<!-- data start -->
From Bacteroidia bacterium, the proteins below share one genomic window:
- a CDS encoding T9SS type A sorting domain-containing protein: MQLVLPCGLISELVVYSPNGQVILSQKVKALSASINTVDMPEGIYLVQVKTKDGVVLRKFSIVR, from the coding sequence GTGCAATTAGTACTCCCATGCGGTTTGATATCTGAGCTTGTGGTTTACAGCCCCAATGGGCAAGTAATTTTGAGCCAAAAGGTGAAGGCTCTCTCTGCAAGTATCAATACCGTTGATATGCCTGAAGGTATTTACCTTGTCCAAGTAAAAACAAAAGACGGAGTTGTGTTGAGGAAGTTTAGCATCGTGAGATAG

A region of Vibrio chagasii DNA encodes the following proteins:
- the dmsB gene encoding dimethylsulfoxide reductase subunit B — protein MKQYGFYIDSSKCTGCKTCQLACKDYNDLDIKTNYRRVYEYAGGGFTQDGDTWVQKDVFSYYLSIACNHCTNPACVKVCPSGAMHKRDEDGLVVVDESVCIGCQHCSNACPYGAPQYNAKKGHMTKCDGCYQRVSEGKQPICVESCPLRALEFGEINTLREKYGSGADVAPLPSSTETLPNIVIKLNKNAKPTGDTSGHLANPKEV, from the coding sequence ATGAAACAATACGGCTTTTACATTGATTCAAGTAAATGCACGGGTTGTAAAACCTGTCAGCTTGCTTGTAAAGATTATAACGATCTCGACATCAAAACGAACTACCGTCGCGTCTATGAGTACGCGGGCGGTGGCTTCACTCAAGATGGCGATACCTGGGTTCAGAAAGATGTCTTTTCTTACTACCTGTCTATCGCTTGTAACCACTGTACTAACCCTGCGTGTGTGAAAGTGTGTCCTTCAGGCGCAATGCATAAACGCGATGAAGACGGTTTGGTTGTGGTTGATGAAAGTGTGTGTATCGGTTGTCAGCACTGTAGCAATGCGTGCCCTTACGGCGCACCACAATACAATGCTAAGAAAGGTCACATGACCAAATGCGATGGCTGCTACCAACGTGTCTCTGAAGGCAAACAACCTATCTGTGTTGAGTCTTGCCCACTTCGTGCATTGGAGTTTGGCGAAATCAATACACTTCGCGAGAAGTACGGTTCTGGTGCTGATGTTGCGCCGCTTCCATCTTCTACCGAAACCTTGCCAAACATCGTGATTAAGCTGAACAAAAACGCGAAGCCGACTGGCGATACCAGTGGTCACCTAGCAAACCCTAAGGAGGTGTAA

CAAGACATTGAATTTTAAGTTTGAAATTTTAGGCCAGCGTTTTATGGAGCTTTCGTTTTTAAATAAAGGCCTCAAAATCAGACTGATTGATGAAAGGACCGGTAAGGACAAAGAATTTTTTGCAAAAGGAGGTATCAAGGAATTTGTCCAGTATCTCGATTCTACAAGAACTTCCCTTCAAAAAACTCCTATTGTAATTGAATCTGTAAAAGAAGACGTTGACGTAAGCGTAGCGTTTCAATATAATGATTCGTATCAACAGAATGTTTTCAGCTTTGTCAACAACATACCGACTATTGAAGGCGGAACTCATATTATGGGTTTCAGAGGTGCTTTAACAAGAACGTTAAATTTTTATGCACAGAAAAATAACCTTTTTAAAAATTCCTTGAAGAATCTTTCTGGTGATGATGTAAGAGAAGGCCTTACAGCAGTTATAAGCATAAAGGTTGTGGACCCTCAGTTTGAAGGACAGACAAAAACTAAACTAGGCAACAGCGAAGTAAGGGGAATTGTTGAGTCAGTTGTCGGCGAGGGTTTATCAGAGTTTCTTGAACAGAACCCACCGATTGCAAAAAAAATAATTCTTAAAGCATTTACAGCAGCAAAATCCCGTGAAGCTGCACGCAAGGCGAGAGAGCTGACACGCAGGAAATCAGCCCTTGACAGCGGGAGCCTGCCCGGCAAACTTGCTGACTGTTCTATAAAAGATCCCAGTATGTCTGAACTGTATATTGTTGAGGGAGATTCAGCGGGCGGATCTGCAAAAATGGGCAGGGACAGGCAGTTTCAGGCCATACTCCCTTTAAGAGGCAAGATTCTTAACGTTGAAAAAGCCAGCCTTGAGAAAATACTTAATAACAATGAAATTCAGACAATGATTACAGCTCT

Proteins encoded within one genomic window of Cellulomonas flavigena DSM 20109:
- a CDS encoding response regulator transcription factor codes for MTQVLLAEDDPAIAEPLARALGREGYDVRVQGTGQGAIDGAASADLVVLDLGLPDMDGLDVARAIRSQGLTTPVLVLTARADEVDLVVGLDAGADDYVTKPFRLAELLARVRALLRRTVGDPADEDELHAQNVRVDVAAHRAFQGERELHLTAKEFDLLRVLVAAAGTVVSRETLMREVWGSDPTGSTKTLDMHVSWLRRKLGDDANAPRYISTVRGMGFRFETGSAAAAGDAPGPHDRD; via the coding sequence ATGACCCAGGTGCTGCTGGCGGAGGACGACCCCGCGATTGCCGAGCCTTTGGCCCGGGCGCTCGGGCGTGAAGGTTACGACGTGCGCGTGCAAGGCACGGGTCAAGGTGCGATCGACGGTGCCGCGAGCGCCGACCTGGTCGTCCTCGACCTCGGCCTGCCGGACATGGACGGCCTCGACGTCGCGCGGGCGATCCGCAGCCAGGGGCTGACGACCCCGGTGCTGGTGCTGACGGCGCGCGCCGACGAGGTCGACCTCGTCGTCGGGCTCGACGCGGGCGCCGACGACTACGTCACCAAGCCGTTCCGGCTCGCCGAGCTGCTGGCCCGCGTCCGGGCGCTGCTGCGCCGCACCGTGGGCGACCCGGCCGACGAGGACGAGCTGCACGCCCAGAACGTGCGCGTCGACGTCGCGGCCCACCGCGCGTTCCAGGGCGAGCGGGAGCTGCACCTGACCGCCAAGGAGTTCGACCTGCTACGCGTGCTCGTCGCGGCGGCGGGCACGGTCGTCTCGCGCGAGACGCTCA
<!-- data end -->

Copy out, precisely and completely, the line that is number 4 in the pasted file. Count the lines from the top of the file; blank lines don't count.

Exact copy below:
- the dmsB gene encoding dimethylsulfoxide reductase subunit B — protein MKQYGFYIDSSKCTGCKTCQLACKDYNDLDIKTNYRRVYEYAGGGFTQDGDTWVQKDVFSYYLSIACNHCTNPACVKVCPSGAMHKRDEDGLVVVDESVCIGCQHCSNACPYGAPQYNAKKGHMTKCDGCYQRVSEGKQPICVESCPLRALEFGEINTLREKYGSGADVAPLPSSTETLPNIVIKLNKNAKPTGDTSGHLANPKEV, from the coding sequence ATGAAACAATACGGCTTTTACATTGATTCAAGTAAATGCACGGGTTGTAAAACCTGTCAGCTTGCTTGTAAAGATTATAACGATCTCGACATCAAAACGAACTACCGTCGCGTCTATGAGTACGCGGGCGGTGGCTTCACTCAAGATGGCGATACCTGGGTTCAGAAAGATGTCTTTTCTTACTACCTGTCTATCGCTTGTAACCACTGTACTAACCCTGCGTGTGTGAAAGTGTGTCCTTCAGGCGCAATGCATAAACGCGATGAAGACGGTTTGGTTGTGGTTGATGAAAGTGTGTGTATCGGTTGTCAGCACTGTAGCAATGCGTGCCCTTACGGCGCACCACAATACAATGCTAAGAAAGGTCACATGACCAAATGCGATGGCTGCTACCAACGTGTCTCTGAAGGCAAACAACCTATCTGTGTTGAGTCTTGCCCACTTCGTGCATTGGAGTTTGGCGAAATCAATACACTTCGCGAGAAGTACGGTTCTGGTGCTGATGTTGCGCCGCTTCCATCTTCTACCGAAACCTTGCCAAACATCGTGATTAAGCTGAACAAAAACGCGAAGCCGACTGGCGATACCAGTGGTCACCTAGCAAACCCTAAGGAGGTGTAA